Data_Sheet_1_Harmful Effect of Rheinheimera sp. EpRS3 (Gammaproteobacteria) Against the Protist Euplotes aediculatus (Ciliophora, Spirotrichea): Insights Into the Ecological Role of Antimicrobial Compounds From Environmental Bacterial Strains.PDF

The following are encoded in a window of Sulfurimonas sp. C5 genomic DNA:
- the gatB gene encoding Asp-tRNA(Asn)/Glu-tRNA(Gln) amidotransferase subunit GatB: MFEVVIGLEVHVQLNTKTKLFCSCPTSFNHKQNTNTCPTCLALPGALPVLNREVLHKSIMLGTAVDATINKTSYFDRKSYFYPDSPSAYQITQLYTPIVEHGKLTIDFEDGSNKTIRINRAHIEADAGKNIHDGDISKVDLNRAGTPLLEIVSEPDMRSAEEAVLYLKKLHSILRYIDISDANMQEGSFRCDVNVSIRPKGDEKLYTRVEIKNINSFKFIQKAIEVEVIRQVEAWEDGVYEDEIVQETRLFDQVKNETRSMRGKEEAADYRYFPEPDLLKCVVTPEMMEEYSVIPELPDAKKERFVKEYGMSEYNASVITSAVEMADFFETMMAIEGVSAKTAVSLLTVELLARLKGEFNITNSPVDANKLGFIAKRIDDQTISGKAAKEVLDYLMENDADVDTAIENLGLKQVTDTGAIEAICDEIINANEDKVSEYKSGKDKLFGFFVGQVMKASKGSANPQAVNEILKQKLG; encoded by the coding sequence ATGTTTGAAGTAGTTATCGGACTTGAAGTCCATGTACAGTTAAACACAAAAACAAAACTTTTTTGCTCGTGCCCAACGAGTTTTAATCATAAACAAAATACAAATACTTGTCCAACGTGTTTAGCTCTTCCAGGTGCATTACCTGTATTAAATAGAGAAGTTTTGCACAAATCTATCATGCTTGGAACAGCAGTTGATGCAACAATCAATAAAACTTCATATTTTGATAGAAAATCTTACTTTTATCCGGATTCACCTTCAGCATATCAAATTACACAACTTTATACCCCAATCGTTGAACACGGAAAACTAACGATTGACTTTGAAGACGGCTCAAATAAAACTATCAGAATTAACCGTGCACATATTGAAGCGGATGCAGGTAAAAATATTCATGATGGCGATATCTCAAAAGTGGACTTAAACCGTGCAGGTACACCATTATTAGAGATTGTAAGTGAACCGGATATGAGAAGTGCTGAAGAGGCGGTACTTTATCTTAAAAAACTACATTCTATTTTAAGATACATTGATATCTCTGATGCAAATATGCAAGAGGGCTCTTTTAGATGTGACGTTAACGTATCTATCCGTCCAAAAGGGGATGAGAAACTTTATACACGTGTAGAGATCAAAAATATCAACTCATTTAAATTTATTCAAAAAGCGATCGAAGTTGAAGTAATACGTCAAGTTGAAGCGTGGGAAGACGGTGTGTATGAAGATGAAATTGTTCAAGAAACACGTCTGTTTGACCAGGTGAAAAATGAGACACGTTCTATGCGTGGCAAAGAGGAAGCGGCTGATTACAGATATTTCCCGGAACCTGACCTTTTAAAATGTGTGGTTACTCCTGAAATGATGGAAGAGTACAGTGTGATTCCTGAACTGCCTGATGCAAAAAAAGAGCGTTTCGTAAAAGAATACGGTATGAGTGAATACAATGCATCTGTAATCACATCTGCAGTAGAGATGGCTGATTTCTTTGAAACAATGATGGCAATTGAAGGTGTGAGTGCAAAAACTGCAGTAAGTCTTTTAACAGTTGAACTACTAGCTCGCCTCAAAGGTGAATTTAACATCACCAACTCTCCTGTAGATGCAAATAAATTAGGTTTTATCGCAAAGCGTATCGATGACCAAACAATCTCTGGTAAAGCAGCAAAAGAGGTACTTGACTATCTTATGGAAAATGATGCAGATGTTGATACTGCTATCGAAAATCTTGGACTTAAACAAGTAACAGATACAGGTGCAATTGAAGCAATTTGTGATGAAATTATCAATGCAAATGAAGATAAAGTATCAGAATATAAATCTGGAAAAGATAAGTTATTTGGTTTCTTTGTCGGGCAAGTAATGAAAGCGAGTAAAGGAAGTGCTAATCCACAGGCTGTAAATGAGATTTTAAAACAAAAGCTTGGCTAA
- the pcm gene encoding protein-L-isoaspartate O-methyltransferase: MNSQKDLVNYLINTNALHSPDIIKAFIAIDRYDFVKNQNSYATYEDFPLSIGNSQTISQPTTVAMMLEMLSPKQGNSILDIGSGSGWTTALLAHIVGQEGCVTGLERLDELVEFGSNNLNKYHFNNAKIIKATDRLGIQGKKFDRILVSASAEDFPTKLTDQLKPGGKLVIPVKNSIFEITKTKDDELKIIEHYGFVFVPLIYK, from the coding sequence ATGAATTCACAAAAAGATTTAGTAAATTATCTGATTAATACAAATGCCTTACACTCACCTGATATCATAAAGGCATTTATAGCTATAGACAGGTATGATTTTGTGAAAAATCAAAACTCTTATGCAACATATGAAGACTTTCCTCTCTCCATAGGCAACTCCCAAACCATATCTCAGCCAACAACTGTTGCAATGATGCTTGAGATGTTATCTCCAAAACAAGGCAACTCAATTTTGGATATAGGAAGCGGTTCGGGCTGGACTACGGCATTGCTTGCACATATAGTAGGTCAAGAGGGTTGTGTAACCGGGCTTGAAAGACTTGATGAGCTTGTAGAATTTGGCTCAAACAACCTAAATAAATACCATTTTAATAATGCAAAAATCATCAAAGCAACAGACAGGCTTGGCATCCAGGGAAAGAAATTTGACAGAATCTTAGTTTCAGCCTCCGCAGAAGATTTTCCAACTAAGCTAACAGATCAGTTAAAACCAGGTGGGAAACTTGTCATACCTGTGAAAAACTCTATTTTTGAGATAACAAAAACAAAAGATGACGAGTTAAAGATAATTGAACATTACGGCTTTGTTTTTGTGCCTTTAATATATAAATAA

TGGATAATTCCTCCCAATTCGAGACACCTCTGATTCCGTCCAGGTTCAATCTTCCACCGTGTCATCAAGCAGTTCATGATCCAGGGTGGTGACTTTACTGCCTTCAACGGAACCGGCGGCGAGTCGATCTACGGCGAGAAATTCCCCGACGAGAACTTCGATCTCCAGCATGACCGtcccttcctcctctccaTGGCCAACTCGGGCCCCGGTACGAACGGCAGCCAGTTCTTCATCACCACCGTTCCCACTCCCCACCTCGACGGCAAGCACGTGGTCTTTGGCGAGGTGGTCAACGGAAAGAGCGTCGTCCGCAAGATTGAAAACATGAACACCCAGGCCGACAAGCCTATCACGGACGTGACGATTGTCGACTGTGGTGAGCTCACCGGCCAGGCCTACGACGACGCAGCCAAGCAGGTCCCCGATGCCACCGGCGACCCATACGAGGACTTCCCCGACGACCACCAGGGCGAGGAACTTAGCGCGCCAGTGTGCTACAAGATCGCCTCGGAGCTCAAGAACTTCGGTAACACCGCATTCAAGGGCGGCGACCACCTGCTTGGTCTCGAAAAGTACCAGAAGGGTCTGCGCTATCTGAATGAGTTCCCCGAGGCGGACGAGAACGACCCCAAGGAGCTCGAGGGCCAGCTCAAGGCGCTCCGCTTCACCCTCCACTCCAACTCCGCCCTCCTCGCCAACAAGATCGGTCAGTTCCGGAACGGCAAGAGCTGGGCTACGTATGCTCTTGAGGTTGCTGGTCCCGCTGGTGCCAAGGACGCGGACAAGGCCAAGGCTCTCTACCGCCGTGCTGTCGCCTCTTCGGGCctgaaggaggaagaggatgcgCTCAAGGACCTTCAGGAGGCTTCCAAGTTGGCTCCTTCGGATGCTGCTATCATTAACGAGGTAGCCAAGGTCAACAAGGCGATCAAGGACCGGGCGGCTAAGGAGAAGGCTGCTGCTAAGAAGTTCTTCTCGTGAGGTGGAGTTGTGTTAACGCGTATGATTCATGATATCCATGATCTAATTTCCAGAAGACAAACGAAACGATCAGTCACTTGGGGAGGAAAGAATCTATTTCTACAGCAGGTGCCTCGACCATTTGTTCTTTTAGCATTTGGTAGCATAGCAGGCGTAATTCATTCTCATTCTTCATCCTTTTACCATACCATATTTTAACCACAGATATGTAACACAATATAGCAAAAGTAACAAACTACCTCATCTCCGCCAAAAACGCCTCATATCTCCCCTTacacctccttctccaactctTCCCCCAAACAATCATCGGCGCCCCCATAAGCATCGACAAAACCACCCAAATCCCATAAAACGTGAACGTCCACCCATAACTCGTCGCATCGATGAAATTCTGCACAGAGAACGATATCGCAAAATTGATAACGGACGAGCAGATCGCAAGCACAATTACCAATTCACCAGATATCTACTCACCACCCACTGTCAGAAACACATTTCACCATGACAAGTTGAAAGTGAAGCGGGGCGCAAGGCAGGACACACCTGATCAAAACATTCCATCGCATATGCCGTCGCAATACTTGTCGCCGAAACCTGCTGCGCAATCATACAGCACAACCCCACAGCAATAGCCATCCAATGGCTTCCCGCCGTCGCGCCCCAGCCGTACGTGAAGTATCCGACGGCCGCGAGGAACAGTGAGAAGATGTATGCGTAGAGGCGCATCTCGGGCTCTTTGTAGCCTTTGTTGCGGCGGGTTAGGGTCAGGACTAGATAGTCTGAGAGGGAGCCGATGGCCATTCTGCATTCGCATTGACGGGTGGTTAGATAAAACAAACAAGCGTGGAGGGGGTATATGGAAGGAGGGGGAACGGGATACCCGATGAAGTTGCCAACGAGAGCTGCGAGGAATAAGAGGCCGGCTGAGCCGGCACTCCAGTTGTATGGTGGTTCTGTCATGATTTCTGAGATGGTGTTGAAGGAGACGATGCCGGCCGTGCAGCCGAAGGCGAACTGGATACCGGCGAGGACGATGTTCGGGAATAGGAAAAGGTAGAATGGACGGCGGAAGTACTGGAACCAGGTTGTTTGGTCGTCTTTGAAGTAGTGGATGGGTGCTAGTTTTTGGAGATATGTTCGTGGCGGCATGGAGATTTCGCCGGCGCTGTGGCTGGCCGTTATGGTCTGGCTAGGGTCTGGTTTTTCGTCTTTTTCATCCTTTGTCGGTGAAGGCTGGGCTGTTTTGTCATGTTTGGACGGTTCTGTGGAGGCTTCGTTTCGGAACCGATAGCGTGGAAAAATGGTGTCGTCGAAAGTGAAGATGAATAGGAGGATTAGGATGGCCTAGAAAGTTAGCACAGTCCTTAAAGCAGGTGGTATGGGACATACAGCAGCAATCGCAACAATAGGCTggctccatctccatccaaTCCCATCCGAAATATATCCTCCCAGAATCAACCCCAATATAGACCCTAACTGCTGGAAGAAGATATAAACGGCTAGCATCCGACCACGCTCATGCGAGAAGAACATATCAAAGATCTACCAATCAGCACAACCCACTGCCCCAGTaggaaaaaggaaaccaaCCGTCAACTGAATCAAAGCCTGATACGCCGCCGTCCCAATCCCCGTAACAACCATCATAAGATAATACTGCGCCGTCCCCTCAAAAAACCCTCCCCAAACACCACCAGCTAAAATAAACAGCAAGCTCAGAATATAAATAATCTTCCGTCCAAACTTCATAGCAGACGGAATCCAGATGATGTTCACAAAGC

Rheinheimera sp. strain EpRS3, isolated from the rhizosphere of Echinacea purpurea, is already known for its ability to produce antibacterial compounds. By use of culture experiments, we verified and demonstrated its harmful effect against the ciliated protist Euplotes aediculatus (strain EASCc1), which by FISH experiments resulted to harbor in its cytoplasm the obligate bacterial endosymbiont Polynucleobacter necessarius (Betaproteobacteria) and the secondary endosymbiont “Candidatus Nebulobacter yamunensis” (Gammaproteobacteria). In culture experiments, the number of ciliates treated both with liquid broth bacteria-free (Supernatant treatment) and bacteria plus medium (Tq treatment), decreases with respect to control cells, with complete disappearance of ciliates within 6 h after Tq treatment. Results suggest that Rheinheimera sp. EpRS3 produces and releases in liquid culture one or more bioactive molecules affecting E. aediculatus survival. TEM analysis of control (not treated) ciliates allowed to morphologically characterize both kind of E. aediculatus endosymbionts. In treated ciliates, collected soon after the arising of cell suffering leading to death, TEM observations revealed some ultrastructural damages, indicating that P. necessarius endosymbionts went into degradation and vacuolization after both Supernatant and Tq treatments. Additionally, TEM investigation showed that when the ciliate culture was inoculated with Tq treatment, both a notable decrease of P. necessarius number and an increase of damaged and degraded mitochondria occur. FISH experiments performed on treated ciliates confirmed TEM results and, by means of the specific probe herein designed, disclosed the presence of Rheinheimera sp. EpRS3 both inside phagosomes and free in cytoplasm in ciliates after Tq treatment. This finding suggests a putative ability of Rheinheimera sp. EpRS3 to reintroduce itself in the environment avoiding ciliate digestion.